Career Definition of an Office Aide
Office aides, also called administrative assistants or secretaries, are responsible for managing the administrative functions of offices including maintaining paper and electronic files, providing notes and records of meetings, scheduling meetings and managing office supply inventories. Office aides work in businesses, schools, medical offices, government agencies and other organizations. Those employed in larger offices may be assigned more specialized duties.
|Degree Level||High school diploma or equivalent; vocational programs available|
|Degree Field(s)||Office administration|
|Licensure/Certification||Voluntary certification available|
|Key Skills||Take direction and work independently; strong interpersonal communication, grammar, and spelling skills; adaptability and versatility|
|Job Outlook (2014-2024)||3% growth (for all secretaries and administrative assistants)|
|Median Annual Salary (2015)||$35,200 (for administrative assistants outside of the legal or medical fields)
$36,500 (for administrative assistants in medical fields)
$48,810 (for administrative assistants in legal fields)
Sources: U.S. Bureau of Labor Statistics
A high school education is generally required for finding work as an office aide, although completion of a vocational school program in office administration can help applicants advance in the field. Some office assistants with bachelor's degrees use entry-level aide positions in certain industries as a springboard for more advanced opportunities. Positions in legal and medical offices typically require some training or education in those fields. As recommended by the Association of Executive and Administrative Professionals, individuals can keep up to date with new computer software programs by attending training courses.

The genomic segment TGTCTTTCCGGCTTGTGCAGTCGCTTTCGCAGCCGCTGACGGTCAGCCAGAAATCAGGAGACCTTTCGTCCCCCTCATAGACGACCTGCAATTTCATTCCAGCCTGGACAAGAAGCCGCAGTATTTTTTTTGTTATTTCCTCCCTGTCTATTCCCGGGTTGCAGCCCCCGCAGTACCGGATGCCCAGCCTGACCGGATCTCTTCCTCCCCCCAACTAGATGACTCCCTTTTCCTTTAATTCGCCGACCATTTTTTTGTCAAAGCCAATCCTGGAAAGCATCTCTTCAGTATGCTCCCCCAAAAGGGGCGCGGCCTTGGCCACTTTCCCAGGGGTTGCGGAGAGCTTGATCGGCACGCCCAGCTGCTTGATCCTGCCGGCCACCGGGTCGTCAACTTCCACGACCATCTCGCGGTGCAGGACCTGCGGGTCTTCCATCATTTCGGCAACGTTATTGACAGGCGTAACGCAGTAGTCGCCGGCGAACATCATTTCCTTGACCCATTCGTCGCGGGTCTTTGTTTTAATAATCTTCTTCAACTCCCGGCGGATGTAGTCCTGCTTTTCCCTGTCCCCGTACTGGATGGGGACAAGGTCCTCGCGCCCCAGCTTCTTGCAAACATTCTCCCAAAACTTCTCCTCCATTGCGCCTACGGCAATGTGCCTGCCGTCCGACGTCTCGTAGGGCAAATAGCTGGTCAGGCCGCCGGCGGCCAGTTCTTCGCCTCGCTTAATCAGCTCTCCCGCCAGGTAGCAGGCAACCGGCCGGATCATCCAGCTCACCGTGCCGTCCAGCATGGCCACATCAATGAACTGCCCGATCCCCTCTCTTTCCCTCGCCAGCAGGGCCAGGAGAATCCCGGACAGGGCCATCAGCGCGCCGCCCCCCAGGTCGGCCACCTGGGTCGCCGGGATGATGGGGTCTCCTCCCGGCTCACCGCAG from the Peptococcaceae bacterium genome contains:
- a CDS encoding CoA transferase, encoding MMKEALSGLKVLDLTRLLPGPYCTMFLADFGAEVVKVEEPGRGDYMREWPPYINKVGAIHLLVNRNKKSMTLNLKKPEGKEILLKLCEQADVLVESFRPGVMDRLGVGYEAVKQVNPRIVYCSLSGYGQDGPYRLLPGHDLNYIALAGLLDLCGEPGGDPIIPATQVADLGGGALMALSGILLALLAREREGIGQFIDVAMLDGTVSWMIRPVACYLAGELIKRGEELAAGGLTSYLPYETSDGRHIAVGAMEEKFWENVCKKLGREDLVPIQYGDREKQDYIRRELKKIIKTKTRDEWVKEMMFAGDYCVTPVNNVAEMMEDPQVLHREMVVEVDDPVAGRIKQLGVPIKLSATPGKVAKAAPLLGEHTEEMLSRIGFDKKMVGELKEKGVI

Office aides should be able to take direction and work independently. Duties associated with email, telephone and written communications require impeccable interpersonal communication, grammar and spelling. Due to the diversity of tasks for which they are responsible, office aides should also be adaptable and versatile.
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Career and Salary Outlook
According to the U.S. Bureau of Labor Statistics (BLS), jobs for all secretaries and administrative assistants should increase by 3% from 2014-2024, an average rate in comparison to all other occupations. Industries with high growth potential, such as the healthcare field, will generate the largest share of jobs.
In 2015, secretaries and administrative assistants who worked outside of the legal or medical fields earned median salaries of $35,200 a year, as reported by the BLS. During the same month, administrative assistants and secretaries in the medical field received median annual wages of $36,500, while administrative assistants and secretaries at legal offices earned $48,810, as reported by the BLS.
General Office Clerks
If you are interested in becoming an office aide, then you may also want to consider general office clerks. They work in a variety of business and industry settings, and their activities can include answering telephone calls, bookkeeping, filing, and word processing. Potential employers usually prefer candidates with a high school diploma or its equivalent; community college and vocational programs in business education may be helpful. According to the BLS, job opportunities for general office clerks are projected to increase by a slower-than-average rate of 3% nationwide between 2014 and 2024. In May 2015, general office workers were paid mean annual wages of $29,580.
Receptionists provide customers, tourists and visitors with information, either in person or over the phone. Educational requirements are identical to those of general office workers and include a high diploma and optional courses or programs in business education. As projected by the BLS, employment prospects nationwide will increase by 10% between 2014 and 2024. As of May 2015, receptionists earned mean yearly wages of $27,300.
Office aide and administrative assistants come in a variety of job positions such as general office clerks, receptionists, and legal aides.